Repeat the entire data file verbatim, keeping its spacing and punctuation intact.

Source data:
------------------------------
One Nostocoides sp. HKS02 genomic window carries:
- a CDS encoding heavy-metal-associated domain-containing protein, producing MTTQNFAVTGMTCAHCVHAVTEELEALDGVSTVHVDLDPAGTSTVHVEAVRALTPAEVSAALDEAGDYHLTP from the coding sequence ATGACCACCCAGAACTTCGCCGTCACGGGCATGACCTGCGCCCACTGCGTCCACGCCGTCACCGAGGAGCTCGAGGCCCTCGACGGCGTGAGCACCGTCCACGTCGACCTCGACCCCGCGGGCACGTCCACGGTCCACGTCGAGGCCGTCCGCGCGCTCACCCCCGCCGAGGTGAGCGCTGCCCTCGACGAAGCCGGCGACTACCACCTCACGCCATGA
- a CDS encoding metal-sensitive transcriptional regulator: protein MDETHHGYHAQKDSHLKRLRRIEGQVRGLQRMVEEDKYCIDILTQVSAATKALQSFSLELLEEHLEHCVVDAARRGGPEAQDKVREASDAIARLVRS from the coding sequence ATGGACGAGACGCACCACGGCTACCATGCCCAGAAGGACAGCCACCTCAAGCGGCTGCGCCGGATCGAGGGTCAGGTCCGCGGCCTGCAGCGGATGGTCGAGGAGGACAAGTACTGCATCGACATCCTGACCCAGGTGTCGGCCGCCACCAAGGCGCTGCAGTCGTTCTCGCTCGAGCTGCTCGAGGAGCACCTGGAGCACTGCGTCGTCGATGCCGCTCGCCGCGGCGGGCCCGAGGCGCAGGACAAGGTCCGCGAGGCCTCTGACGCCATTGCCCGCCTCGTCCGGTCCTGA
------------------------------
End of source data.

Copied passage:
One Nostocoides sp. HKS02 genomic window carries:
- a CDS encoding heavy-metal-associated domain-containing protein, producing MTTQNFAVTGMTCAHCVHAVTEELEALDGVSTVHVDLDPAGTSTVHVEAVRALTPAEVSAALDEAGDYHLTP from the coding sequence ATGACCACCCAGAACTTCGCCGTCACGGGCATGACCTGCGCCCACTGCGTCCACGCCGTCACCGAGGAGCTCGAGGCCCTCGACGGCGTGAGCACCGTCCACGTCGACCTCGACCCCGCGGGCACGTCCACGGTCCACGTCGAGGCCGTCCGCGCGCTCACCCCCGCCGAGGTGAGCGCTGCCCTCGACGAAGCCGGCGACTACCACCTCACGCCATGA
- a CDS encoding metal-sensitive transcriptional regulator: protein MDETHHGYHAQKDSHLKRLRRIEGQVRGLQRMVEEDKYCIDILTQVSAATKALQSFSLELLEEHLEHCVVDAARRGGPEAQDKVREASDAIARLVRS from the coding sequence ATGGACGAGACGCACCACGGCTACCATGCCCAGAAGGACAGCCACCTCAAGCGGCTGCGCCGGATCGAGGGTCAGGTCCGCGGCCTGCAGCGGATGGTCGAGGAGGACAAGTACTGCATCGACATCCTGACCCAGGTGTCGGCCGCCACCAAGGCGCTGCAGTCGTTCTCGCTCGAGCTGCTCGAGGAGCACCTGGAGCACTGCGTCGTCGATGCCGCTCGCCGCGGCGGGCCCGAGGCGCAGGACAAGGTCCGCGAGGCCTCTGACGCCATTGCCCGCCTCGTCCGGTCCTGA